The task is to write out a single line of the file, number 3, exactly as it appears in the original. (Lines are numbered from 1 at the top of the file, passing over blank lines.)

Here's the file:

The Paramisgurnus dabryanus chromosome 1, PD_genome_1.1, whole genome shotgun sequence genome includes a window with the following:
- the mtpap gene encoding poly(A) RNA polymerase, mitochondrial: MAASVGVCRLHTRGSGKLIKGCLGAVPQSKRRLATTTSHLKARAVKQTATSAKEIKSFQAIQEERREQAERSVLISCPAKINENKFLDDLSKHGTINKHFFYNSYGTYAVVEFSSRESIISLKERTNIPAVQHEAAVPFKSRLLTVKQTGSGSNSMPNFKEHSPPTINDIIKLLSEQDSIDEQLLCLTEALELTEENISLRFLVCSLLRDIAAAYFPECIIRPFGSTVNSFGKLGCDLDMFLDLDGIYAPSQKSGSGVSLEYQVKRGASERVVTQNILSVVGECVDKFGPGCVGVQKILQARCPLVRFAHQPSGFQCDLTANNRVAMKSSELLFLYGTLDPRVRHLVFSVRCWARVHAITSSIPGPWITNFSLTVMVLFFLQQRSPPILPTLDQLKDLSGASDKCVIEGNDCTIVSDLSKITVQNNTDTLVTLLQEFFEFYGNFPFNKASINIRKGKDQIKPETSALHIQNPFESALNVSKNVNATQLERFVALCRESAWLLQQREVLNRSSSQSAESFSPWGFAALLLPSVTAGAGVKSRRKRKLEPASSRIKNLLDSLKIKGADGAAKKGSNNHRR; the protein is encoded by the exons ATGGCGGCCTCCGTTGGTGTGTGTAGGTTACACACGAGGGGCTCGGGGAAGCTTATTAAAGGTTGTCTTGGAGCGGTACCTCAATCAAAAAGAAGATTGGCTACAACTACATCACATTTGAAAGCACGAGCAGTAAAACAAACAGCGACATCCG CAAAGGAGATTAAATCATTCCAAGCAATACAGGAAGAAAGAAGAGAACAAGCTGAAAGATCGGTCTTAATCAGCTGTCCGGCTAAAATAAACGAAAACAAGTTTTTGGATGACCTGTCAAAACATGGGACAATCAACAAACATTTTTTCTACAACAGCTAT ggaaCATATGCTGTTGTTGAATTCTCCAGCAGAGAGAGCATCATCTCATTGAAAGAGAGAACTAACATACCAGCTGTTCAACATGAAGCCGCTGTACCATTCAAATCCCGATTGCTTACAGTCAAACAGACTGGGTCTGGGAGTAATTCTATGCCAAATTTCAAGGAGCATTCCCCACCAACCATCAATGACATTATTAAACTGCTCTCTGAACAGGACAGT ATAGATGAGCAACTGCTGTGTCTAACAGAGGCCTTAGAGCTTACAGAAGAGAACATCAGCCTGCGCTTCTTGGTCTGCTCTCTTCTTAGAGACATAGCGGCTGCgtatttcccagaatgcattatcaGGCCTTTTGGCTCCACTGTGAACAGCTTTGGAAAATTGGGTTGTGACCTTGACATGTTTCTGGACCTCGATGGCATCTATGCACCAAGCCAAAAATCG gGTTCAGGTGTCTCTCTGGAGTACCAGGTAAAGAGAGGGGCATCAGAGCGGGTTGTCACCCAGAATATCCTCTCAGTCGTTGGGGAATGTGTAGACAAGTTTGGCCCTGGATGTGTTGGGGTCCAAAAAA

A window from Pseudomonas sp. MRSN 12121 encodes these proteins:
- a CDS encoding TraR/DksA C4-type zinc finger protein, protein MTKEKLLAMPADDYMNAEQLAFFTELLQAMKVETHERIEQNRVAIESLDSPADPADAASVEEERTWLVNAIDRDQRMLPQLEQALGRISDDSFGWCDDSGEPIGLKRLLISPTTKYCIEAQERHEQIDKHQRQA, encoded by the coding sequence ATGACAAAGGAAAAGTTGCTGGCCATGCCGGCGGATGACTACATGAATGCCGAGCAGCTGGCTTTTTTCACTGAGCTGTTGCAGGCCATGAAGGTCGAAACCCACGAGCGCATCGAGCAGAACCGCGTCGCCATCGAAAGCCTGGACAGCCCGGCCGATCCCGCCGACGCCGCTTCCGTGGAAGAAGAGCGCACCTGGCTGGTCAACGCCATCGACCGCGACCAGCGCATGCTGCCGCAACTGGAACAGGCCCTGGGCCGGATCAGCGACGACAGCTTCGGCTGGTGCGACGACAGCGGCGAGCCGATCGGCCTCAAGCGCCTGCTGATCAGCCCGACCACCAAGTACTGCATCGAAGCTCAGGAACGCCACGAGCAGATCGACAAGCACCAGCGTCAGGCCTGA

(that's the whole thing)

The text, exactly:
A window from Pseudomonas sp. MRSN 12121 encodes these proteins: